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Silesian Wars
The Silesian Wars
Silesian Wars
(German: Schlesische Kriege) were a series of three wars fought in the mid-18th century between Prussia (under King Frederick the Great) and Austria (under Empress Maria Theresa) for control of Silesia, all three of which ended in Prussian victory. The First (1740–42) and Second (1744–45) Silesian Wars
Silesian Wars
formed a part of the larger War of the Austrian Succession, while the Third Silesian War (1756–63) was one theater of the Seven Years' War. Besides its value as a source of tax revenue, industrial output and military recruits, Silesia
Silesia
was strategically important to Prussia because its seizure "significantly blunted the capacity of Prussia's two chief foes—Austria and Russia—to meddle in Prussian affairs."[1] Capture of Silesia, furthermore, prevented Augustus III of Poland from uniting his two realms of Poland and Saxony via a land bridge through Silesia
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Pragmatic Sanction Of 1713
The Pragmatic Sanction (Latin: Sanctio Pragmatica) was an edict issued by Charles VI, Holy Roman Emperor, on 19 April 1713 to ensure that the Habsburg hereditary possessions, which included the Archduchy of Austria, the Kingdom of Hungary, the Kingdom of Bohemia, the Duchy of Milan, the Kingdom of Naples, the Kingdom of Sicily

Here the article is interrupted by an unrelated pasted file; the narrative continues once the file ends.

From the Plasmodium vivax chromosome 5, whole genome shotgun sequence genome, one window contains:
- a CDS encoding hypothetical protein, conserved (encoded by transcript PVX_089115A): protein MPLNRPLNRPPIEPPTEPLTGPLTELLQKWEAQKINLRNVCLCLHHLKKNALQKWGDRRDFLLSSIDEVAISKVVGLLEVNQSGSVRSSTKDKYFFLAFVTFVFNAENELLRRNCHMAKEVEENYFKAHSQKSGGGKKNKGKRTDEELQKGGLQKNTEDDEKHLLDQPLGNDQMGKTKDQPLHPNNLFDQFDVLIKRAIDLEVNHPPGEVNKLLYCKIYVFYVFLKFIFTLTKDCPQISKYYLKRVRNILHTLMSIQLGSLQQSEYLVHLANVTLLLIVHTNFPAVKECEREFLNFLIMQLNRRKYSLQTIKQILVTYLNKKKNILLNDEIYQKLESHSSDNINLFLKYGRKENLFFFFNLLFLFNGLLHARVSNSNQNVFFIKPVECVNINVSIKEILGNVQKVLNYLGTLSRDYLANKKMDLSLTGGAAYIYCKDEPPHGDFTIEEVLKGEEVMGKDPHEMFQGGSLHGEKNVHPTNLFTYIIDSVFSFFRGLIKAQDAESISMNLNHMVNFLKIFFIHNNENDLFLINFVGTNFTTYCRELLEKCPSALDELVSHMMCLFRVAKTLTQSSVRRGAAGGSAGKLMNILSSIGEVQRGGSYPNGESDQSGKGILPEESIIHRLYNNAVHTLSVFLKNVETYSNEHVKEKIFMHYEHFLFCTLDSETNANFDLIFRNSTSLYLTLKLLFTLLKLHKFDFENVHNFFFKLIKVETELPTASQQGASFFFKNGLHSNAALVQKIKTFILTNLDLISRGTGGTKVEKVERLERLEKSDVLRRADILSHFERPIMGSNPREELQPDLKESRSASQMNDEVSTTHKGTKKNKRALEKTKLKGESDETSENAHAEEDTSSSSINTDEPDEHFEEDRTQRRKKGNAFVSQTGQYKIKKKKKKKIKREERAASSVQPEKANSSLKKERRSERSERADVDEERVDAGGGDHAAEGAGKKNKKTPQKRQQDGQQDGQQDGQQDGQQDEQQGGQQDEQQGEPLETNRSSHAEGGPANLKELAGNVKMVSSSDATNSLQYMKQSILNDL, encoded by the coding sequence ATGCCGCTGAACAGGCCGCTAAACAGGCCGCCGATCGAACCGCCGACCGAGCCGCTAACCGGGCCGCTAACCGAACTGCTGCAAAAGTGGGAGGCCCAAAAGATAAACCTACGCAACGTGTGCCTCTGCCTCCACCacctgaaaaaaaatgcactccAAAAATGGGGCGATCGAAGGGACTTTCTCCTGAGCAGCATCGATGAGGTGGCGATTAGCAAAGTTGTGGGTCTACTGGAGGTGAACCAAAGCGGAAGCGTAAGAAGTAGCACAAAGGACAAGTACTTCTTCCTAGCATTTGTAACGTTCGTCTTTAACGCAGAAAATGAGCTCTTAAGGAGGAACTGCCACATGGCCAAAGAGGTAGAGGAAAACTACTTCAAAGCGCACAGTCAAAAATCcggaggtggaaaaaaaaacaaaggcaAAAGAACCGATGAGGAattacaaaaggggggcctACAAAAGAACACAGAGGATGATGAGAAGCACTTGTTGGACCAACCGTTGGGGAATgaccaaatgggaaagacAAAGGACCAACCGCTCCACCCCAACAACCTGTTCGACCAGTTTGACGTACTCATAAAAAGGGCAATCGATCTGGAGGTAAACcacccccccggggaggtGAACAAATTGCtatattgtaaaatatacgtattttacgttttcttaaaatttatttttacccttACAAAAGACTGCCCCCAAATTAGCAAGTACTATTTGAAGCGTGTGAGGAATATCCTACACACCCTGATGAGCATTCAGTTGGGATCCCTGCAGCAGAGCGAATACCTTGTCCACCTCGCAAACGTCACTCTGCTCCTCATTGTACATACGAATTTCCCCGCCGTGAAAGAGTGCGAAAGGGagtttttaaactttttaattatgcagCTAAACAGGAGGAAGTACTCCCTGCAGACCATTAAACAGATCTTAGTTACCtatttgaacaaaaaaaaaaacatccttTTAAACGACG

Kingdom of Sicily
and the Austrian Netherlands, could be inherited by a daughter. Charles and his wife Elizabeth Christine had not to that point had children, and since 1711 Charles had been the sole surviving male member of the House of Habsburg. Charles's elder brother Joseph I had died without male issue, leaving Joseph's daughter Maria Josepha as the heir presumptive. This presented two problems. First, a prior agreement with his brother known as the Mutual Pact of Succession (1703) had agreed that, in the absence of male heirs, Joseph's daughters would take precedence over Charles's daughters in all Habsburg lands
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George William, Duke Of Liegnitz
George William (German: Georg Wilhelm), also known as George IV William ; Polish: Jerzy IV Wilhelm; 29 September 1660 – 21 November 1675) was the last Silesian duke of Legnica
Legnica
and Brzeg
Brzeg
from 1672 until his death. He was the last male member of the Silesian Piast dynasty
Piast dynasty
descending from Władysław II the Exile
Władysław II the Exile
(1105–1159).Contents1 Family 2 Life 3 Legacy 4 Ancestry 5 References 6 External linksFamily[edit] George William was the eldest but only surviving son of Duke Christian of Legnica- Brzeg
Brzeg
(1618-1672) by his wife Louise (1631-1680), a daughter of the Ascanian prince John Casimir of Anhalt-Dessau
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Joachim II Hector, Elector Of Brandenburg
Joachim II (German: Joachim II Hector
Hector
or Hektor; 13 January 1505 – 3 January 1571) was a Prince-elector
Prince-elector
of the Margraviate of Brandenburg (1535–1571), the sixth member of the House of Hohenzollern. Joachim II was the eldest son of Joachim I Nestor, Elector of Brandenburg
Joachim I Nestor, Elector of Brandenburg
and his wife Elizabeth of Denmark, Norway, and Sweden. He received the cognomen Hector
Hector
after the Trojan prince and warrior for his athel qualities and prowess.Contents1 Biography 2 Marriages and children 3 Ancestry 4 References 5 Further reading 6 External linksBiography[edit]Joachim II Hector, Elector of Brandenburg, 1550Joachim II was born in Cölln. His father, Joachim I Nestor, made Joachim Hector
Hector
sign an inheritance contract in which he promised to remain Roman Catholic
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Homage (feudal)